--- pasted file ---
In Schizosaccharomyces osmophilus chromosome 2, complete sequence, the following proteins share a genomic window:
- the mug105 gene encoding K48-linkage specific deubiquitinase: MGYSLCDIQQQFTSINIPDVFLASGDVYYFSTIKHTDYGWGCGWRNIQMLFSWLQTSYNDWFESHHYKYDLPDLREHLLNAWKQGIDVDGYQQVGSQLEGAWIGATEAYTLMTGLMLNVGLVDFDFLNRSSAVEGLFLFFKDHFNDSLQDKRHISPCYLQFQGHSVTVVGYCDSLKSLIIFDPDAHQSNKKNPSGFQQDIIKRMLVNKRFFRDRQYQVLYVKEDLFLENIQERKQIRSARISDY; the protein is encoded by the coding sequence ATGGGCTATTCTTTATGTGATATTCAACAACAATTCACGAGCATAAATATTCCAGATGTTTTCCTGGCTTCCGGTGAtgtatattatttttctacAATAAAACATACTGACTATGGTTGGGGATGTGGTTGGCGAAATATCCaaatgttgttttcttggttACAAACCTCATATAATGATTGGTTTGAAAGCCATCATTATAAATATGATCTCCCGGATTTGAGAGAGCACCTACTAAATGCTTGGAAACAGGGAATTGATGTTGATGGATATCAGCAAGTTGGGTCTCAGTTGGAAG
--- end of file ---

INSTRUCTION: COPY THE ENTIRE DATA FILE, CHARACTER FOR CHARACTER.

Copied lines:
In Schizosaccharomyces osmophilus chromosome 2, complete sequence, the following proteins share a genomic window:
- the mug105 gene encoding K48-linkage specific deubiquitinase: MGYSLCDIQQQFTSINIPDVFLASGDVYYFSTIKHTDYGWGCGWRNIQMLFSWLQTSYNDWFESHHYKYDLPDLREHLLNAWKQGIDVDGYQQVGSQLEGAWIGATEAYTLMTGLMLNVGLVDFDFLNRSSAVEGLFLFFKDHFNDSLQDKRHISPCYLQFQGHSVTVVGYCDSLKSLIIFDPDAHQSNKKNPSGFQQDIIKRMLVNKRFFRDRQYQVLYVKEDLFLENIQERKQIRSARISDY; the protein is encoded by the coding sequence ATGGGCTATTCTTTATGTGATATTCAACAACAATTCACGAGCATAAATATTCCAGATGTTTTCCTGGCTTCCGGTGAtgtatattatttttctacAATAAAACATACTGACTATGGTTGGGGATGTGGTTGGCGAAATATCCaaatgttgttttcttggttACAAACCTCATATAATGATTGGTTTGAAAGCCATCATTATAAATATGATCTCCCGGATTTGAGAGAGCACCTACTAAATGCTTGGAAACAGGGAATTGATGTTGATGGATATCAGCAAGTTGGGTCTCAGTTGGAAG